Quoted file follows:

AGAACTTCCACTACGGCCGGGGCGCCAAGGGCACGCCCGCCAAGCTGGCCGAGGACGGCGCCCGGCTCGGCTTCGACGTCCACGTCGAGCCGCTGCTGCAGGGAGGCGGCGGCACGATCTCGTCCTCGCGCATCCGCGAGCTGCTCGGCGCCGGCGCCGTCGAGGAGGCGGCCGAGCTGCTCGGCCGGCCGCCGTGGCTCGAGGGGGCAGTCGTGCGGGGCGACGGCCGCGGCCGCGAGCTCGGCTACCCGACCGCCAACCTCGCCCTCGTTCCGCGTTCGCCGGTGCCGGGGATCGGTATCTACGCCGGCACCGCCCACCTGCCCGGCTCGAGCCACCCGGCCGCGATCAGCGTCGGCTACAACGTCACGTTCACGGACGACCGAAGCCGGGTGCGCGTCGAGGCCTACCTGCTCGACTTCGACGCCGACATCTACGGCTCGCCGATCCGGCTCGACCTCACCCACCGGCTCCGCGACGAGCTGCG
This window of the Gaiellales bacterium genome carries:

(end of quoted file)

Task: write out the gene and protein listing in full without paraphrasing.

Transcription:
AGAACTTCCACTACGGCCGGGGCGCCAAGGGCACGCCCGCCAAGCTGGCCGAGGACGGCGCCCGGCTCGGCTTCGACGTCCACGTCGAGCCGCTGCTGCAGGGAGGCGGCGGCACGATCTCGTCCTCGCGCATCCGCGAGCTGCTCGGCGCCGGCGCCGTCGAGGAGGCGGCCGAGCTGCTCGGCCGGCCGCCGTGGCTCGAGGGGGCAGTCGTGCGGGGCGACGGCCGCGGCCGCGAGCTCGGCTACCCGACCGCCAACCTCGCCCTCGTTCCGCGTTCGCCGGTGCCGGGGATCGGTATCTACGCCGGCACCGCCCACCTGCCCGGCTCGAGCCACCCGGCCGCGATCAGCGTCGGCTACAACGTCACGTTCACGGACGACCGAAGCCGGGTGCGCGTCGAGGCCTACCTGCTCGACTTCGACGCCGACATCTACGGCTCGCCGATCCGGCTCGACCTCACCCACCGGCTCCGCGACGAGCTGCG
This window of the Gaiellales bacterium genome carries: